Yes, the poor and the needy are here with us to test our love for God. You cannot claim to love God whom you have not seen, while neglecting his poor children who are with you, especially when you can make a difference in relieving their needs. God is well pleased by such sacrificial love displayed towards the poor and needy of his people.
1 John 4:20 Whoever claims to love God yet hates a brother or sister is a liar. For whoever does not love their brother and sister, whom they have seen, cannot love God, whom they have not seen (NIV).
1 John 3:16 This is how we know what love is: Jesus Christ laid down his life for us. And we ought to lay down our lives for our brothers and sisters.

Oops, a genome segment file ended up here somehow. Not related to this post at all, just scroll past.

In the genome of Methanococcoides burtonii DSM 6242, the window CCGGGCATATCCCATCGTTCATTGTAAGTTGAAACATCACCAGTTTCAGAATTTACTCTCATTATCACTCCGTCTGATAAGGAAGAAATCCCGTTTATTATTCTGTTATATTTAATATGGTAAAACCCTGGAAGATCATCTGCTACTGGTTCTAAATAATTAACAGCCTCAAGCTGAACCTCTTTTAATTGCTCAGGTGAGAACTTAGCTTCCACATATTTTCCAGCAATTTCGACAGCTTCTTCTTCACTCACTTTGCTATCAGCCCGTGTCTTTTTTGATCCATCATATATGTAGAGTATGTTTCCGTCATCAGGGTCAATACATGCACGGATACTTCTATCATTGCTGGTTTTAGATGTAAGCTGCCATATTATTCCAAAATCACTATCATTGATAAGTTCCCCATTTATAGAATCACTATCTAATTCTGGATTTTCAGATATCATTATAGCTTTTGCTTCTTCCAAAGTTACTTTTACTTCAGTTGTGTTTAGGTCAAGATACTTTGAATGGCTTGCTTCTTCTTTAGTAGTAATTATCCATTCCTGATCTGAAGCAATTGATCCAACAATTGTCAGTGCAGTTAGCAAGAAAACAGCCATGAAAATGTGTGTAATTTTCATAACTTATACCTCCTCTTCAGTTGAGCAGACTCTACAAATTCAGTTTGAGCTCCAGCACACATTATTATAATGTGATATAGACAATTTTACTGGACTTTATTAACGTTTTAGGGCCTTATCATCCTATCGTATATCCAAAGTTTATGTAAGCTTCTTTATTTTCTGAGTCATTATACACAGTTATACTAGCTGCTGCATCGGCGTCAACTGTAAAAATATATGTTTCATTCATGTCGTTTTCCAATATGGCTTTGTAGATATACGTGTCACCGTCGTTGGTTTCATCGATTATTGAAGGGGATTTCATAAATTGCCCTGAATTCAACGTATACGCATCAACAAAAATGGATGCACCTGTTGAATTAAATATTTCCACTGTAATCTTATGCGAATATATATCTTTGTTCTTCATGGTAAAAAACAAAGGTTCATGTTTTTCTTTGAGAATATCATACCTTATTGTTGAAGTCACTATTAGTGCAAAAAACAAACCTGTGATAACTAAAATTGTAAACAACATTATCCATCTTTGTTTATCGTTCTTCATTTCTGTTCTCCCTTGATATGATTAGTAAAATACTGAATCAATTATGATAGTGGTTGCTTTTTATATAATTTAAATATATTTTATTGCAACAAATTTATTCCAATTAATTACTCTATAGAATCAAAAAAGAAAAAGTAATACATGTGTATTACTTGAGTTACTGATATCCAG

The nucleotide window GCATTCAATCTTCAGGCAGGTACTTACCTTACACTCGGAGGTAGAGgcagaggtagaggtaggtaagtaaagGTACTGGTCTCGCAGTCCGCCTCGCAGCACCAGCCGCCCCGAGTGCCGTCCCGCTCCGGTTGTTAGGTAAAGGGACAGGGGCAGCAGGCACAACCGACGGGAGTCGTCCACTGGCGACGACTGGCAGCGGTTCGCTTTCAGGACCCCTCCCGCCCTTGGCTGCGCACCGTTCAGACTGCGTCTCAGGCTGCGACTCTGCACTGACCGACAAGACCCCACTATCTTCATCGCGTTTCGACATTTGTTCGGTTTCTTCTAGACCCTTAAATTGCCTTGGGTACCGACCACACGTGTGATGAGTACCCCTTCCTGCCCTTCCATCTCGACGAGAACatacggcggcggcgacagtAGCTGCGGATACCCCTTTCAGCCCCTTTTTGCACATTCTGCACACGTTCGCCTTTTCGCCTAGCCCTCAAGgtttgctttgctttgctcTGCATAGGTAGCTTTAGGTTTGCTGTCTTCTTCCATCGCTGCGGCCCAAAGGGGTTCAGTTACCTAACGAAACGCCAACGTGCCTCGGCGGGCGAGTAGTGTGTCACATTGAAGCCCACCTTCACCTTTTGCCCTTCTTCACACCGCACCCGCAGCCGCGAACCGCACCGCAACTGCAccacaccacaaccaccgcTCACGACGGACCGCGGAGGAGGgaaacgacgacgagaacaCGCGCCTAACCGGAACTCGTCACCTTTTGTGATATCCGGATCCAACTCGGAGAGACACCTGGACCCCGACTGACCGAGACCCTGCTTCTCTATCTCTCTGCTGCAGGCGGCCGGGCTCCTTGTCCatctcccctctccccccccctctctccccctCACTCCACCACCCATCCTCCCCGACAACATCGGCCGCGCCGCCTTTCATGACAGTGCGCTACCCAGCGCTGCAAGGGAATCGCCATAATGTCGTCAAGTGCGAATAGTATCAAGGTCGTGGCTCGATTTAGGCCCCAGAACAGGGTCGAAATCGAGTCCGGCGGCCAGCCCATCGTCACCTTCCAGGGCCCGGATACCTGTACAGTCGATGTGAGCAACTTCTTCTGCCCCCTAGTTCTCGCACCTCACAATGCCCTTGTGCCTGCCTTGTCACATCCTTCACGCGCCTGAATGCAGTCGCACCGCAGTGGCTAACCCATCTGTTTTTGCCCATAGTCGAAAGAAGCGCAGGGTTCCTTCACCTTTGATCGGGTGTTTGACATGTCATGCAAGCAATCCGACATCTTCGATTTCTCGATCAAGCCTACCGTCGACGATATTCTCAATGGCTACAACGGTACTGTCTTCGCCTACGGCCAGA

1 John 3:17 If anyone has material possessions and sees a brother or sister in need but has no pity on them, how can the love of God be in that person?
1 John 3:18 Dear children, let us not love with words or speech but with actions and in truth (NIV).
Hebrews 13:16 Do not forget or neglect to do kindness and good, to be generous and distribute and contribute to the needy [of the church as embodiment and proof of fellowship], for such sacrifices are pleasing to God (AMP).
In conclusion, giving to the poor and the needy is a great act of charity and worship that blesses men and glorifies God. However, such acts of charity can easily be transformed into an ego trip. We must be careful to always examine and purify our motives when we give, while ensuring that our alms are done in secret. It is only when we give willingly and cheerfully, out of a sanctified heart propelled by genuine love for God and man, that we will be abundantly blessed by God. Anything outside of this will not bring any divine blessings to us for our acts of charity, even if men praise us to the highest heavens.